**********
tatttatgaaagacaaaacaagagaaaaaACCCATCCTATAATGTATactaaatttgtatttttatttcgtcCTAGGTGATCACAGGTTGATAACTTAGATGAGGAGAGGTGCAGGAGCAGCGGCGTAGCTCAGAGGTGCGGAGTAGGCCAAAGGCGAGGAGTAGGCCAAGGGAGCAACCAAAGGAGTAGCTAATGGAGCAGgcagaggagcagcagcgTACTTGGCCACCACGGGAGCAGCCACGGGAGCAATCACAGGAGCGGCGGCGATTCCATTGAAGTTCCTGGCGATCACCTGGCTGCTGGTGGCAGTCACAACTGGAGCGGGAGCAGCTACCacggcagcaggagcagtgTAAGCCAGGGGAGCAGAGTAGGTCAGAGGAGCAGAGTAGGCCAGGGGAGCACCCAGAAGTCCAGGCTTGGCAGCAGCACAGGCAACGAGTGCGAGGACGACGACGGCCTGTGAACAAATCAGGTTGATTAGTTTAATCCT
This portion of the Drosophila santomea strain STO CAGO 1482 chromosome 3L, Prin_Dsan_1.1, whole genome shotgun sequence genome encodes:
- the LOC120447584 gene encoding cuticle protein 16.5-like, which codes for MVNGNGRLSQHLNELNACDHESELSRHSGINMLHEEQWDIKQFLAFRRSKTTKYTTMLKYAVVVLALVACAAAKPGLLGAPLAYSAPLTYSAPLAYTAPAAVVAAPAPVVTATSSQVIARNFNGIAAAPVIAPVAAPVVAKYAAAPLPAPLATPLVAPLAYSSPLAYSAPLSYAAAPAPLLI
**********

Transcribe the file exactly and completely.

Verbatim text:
tatttatgaaagacaaaacaagagaaaaaACCCATCCTATAATGTATactaaatttgtatttttatttcgtcCTAGGTGATCACAGGTTGATAACTTAGATGAGGAGAGGTGCAGGAGCAGCGGCGTAGCTCAGAGGTGCGGAGTAGGCCAAAGGCGAGGAGTAGGCCAAGGGAGCAACCAAAGGAGTAGCTAATGGAGCAGgcagaggagcagcagcgTACTTGGCCACCACGGGAGCAGCCACGGGAGCAATCACAGGAGCGGCGGCGATTCCATTGAAGTTCCTGGCGATCACCTGGCTGCTGGTGGCAGTCACAACTGGAGCGGGAGCAGCTACCacggcagcaggagcagtgTAAGCCAGGGGAGCAGAGTAGGTCAGAGGAGCAGAGTAGGCCAGGGGAGCACCCAGAAGTCCAGGCTTGGCAGCAGCACAGGCAACGAGTGCGAGGACGACGACGGCCTGTGAACAAATCAGGTTGATTAGTTTAATCCT
This portion of the Drosophila santomea strain STO CAGO 1482 chromosome 3L, Prin_Dsan_1.1, whole genome shotgun sequence genome encodes:
- the LOC120447584 gene encoding cuticle protein 16.5-like, which codes for MVNGNGRLSQHLNELNACDHESELSRHSGINMLHEEQWDIKQFLAFRRSKTTKYTTMLKYAVVVLALVACAAAKPGLLGAPLAYSAPLTYSAPLAYTAPAAVVAAPAPVVTATSSQVIARNFNGIAAAPVIAPVAAPVVAKYAAAPLPAPLATPLVAPLAYSSPLAYSAPLSYAAAPAPLLI